In Defence of Taslima Nasreen
Posted on 1-September-2007
In August this year some Muslim members of the state legislative assembly led a mob to disrupt with violence and vandalism a meeting organised in Hyderabad in India to present Telugu translations of some of the writings of Taslima Nasreen, the Bangladeshi writer who has lived in exile from her country since 1994 because some people in her country, and now, it seems, elsewhere too, decided that her writings were derogatory to Islam. The trouble makers in Hyderabad roughed up the professor who was presenting her and threatened to manhandle Taslima Nasreen too who had not yet spoken a word at the meeting. Threats were issued that she would be beheaded and a move was made to register a complaint with the local police against her for inciting religious violence. Later a member of the All India Muslim Personal Law Board said in response to persistent questions by a television anchor that he disapproved of the death threats but Taslima Nasreen should not have written what she had to hurt the religious sentiments of Muslims. So many members of India's parliament or of legislative assemblies of Indian states so often behave loutishly, even criminally, that another instance of such behaviour, as in this case in Hyderabad, causes no more than mild surprise, though one wishes that the law enforcement agencies dealt with such people exactly as they should deal with any hoodlum. But, it is the attitude of the member of the All India Muslim Personal Law Board which in the end is more troublesome in that he was ready to give a kind of half justification for those delivering the death threat against the Bangladeshi writer. It would have been so much more satisfactory if he had only said he disapproved of the death threats even if he was not prepared to say that she had a right to say what she wanted.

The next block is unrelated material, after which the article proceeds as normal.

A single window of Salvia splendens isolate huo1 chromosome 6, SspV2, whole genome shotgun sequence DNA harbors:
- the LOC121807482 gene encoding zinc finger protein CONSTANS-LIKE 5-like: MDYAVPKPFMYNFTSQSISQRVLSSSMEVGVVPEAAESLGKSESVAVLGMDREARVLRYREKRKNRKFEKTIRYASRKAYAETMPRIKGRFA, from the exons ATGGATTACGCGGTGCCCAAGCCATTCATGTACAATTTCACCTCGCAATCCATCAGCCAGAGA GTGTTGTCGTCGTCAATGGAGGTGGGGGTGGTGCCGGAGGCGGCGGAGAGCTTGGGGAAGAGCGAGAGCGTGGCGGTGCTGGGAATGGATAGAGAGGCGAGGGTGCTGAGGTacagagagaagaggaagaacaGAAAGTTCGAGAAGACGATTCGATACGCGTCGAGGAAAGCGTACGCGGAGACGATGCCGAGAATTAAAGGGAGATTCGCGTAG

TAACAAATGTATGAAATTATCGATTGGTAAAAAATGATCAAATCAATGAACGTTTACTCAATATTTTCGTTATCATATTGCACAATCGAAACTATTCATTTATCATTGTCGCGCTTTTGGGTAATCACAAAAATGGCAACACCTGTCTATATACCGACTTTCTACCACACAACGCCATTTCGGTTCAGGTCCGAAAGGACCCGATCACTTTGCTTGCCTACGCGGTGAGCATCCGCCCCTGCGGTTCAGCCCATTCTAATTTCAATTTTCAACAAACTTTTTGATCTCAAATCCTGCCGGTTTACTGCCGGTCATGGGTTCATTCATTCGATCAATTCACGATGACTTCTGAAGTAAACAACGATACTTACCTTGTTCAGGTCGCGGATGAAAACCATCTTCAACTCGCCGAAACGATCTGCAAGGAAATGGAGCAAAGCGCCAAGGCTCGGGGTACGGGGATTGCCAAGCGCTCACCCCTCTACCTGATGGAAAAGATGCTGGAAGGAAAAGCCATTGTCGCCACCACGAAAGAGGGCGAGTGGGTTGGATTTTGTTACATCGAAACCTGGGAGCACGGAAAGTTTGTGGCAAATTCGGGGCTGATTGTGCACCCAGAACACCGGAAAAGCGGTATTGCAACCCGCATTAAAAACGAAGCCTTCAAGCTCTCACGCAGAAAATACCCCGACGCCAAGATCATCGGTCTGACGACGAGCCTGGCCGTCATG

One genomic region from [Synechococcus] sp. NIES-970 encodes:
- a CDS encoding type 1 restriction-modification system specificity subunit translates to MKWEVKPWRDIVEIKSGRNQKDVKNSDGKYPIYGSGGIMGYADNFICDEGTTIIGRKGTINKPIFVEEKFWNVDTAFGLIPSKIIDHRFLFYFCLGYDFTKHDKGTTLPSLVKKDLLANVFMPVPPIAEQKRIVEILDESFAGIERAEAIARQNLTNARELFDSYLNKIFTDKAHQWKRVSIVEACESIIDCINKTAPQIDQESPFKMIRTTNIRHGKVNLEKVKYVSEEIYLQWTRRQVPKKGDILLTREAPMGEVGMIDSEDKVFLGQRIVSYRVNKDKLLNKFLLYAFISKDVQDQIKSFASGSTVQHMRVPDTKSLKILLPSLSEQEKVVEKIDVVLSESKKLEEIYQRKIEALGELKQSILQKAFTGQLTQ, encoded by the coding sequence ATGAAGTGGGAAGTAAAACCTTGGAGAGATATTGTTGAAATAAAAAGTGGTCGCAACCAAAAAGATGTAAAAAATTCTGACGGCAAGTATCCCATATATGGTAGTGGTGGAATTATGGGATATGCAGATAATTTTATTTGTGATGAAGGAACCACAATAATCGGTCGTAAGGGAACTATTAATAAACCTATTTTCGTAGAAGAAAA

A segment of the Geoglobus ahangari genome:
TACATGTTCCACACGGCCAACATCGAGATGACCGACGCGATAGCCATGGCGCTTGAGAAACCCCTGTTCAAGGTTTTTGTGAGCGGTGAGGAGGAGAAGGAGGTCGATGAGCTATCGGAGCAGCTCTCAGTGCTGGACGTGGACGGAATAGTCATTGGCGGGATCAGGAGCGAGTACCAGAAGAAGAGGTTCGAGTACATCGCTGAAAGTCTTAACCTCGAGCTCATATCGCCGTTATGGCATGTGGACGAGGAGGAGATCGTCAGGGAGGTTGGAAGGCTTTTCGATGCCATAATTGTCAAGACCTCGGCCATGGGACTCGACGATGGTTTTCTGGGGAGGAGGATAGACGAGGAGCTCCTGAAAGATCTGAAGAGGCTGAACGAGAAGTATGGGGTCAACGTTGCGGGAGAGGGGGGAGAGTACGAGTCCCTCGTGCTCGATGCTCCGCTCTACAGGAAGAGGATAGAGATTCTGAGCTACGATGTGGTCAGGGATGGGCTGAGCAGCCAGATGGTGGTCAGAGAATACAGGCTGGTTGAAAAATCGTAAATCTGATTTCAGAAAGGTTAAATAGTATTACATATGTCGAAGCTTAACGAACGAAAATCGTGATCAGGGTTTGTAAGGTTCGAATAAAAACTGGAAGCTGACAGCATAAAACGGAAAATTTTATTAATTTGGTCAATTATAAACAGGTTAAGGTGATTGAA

Because I am personally so imbued with the attitudes of ordinary and educated people in the religious community into which I was born and in which I grew up, I find it difficult to understand how some members of another religious community can feel so incensed when one of their own says or writes something questioning some tenets of their faith or does not accord to their religious books the same respect as they do, that they threaten death, torture or exile. Also because I think some of the most important political gains of the advance of civilisation in our times have been in the area of personal freedoms including freedom of expression, I think individuals have a right not only to express their opinions and beliefs but also to question accepted and conventional beliefs and practices. I have not read any work by Taslima Nasreen and have no opinion about the literary merit of her oeuvre. I have read Salman Rushdie's Satanic Verses and fail to understand the relationship between the chapters about Mahound and the main story about the fortunes of Gibreel Farishta. I can also see how the chapters about Mahound can offend those Muslims who believe that Mahound is actually a disguise for Prophet Mohammed. Yet in spite of that I do not see how in this age either Taslima Nasreen or Salman Rushdie can be denied through pressure or threats their freedom of thought and expression. But I have not set out to expound my personal beliefs here. Besides, no matter how much understanding for the positions of Taslima Nasreen in the world outside, establishing her right to freedom of belief and expression within Bangladesh is a battle only she or other citizens of Bangladesh can fight.